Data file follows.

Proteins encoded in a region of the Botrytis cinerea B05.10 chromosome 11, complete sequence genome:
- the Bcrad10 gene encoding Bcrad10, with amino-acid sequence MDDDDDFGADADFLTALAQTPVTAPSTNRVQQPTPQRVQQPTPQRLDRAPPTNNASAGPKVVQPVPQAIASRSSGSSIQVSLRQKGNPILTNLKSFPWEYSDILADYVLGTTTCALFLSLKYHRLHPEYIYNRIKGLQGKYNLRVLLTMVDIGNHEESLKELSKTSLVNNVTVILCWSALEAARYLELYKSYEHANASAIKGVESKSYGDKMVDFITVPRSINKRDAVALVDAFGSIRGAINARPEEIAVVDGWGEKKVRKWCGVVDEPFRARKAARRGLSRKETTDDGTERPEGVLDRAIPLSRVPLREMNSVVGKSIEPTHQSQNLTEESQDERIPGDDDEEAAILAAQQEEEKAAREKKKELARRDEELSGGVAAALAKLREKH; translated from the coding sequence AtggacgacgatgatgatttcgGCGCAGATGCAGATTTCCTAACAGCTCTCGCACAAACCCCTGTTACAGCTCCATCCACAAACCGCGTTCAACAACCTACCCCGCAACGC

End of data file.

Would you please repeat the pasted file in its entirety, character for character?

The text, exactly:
Proteins encoded in a region of the Botrytis cinerea B05.10 chromosome 11, complete sequence genome:
- the Bcrad10 gene encoding Bcrad10, with amino-acid sequence MDDDDDFGADADFLTALAQTPVTAPSTNRVQQPTPQRVQQPTPQRLDRAPPTNNASAGPKVVQPVPQAIASRSSGSSIQVSLRQKGNPILTNLKSFPWEYSDILADYVLGTTTCALFLSLKYHRLHPEYIYNRIKGLQGKYNLRVLLTMVDIGNHEESLKELSKTSLVNNVTVILCWSALEAARYLELYKSYEHANASAIKGVESKSYGDKMVDFITVPRSINKRDAVALVDAFGSIRGAINARPEEIAVVDGWGEKKVRKWCGVVDEPFRARKAARRGLSRKETTDDGTERPEGVLDRAIPLSRVPLREMNSVVGKSIEPTHQSQNLTEESQDERIPGDDDEEAAILAAQQEEEKAAREKKKELARRDEELSGGVAAALAKLREKH; translated from the coding sequence AtggacgacgatgatgatttcgGCGCAGATGCAGATTTCCTAACAGCTCTCGCACAAACCCCTGTTACAGCTCCATCCACAAACCGCGTTCAACAACCTACCCCGCAACGC